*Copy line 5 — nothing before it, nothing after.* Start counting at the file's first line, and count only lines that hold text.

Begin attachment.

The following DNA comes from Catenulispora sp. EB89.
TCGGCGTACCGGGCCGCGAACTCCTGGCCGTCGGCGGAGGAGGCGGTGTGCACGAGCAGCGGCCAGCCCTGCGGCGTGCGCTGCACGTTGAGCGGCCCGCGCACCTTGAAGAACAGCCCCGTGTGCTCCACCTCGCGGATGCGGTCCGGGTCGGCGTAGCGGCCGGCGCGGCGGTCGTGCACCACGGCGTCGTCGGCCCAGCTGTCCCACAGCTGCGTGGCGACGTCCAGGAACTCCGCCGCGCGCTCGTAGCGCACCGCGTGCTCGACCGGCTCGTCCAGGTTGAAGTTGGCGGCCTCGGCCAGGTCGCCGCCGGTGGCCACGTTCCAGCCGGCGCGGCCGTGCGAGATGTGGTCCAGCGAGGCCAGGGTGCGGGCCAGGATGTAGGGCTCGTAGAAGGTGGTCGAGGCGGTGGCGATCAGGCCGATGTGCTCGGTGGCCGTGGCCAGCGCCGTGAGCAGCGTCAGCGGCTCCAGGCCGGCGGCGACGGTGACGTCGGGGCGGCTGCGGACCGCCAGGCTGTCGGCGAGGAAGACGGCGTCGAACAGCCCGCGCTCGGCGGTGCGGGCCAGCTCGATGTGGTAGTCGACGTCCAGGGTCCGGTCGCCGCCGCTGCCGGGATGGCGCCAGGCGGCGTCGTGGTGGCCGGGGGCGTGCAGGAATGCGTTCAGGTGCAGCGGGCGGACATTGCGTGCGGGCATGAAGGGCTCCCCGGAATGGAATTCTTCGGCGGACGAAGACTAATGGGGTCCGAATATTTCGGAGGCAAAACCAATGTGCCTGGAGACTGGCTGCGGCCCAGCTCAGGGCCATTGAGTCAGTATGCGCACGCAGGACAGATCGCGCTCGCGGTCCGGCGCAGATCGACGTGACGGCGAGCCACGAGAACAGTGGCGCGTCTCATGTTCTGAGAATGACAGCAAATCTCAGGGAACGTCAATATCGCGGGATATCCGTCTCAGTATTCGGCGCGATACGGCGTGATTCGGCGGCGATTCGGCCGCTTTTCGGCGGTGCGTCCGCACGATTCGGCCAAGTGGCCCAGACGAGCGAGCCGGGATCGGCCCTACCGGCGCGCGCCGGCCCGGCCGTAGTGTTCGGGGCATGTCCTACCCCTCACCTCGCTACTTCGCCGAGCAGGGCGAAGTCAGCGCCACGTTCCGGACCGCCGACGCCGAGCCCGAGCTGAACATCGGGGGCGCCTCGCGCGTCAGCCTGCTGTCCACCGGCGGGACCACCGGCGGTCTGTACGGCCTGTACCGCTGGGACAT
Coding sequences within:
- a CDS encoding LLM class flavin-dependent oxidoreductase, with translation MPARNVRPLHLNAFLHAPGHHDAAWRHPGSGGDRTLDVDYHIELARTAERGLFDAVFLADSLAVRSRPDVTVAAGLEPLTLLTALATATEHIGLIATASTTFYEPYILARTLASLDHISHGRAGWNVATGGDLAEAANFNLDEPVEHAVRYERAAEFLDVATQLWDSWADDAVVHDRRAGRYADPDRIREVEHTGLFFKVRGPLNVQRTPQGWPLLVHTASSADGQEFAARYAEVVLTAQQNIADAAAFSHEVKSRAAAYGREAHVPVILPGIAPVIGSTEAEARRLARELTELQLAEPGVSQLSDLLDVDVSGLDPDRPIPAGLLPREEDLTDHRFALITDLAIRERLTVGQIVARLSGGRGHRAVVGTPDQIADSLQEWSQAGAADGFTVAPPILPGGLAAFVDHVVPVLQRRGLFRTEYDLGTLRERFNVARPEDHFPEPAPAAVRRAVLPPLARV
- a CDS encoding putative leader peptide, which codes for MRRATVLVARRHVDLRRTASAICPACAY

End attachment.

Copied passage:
- a CDS encoding putative leader peptide, which codes for MRRATVLVARRHVDLRRTASAICPACAY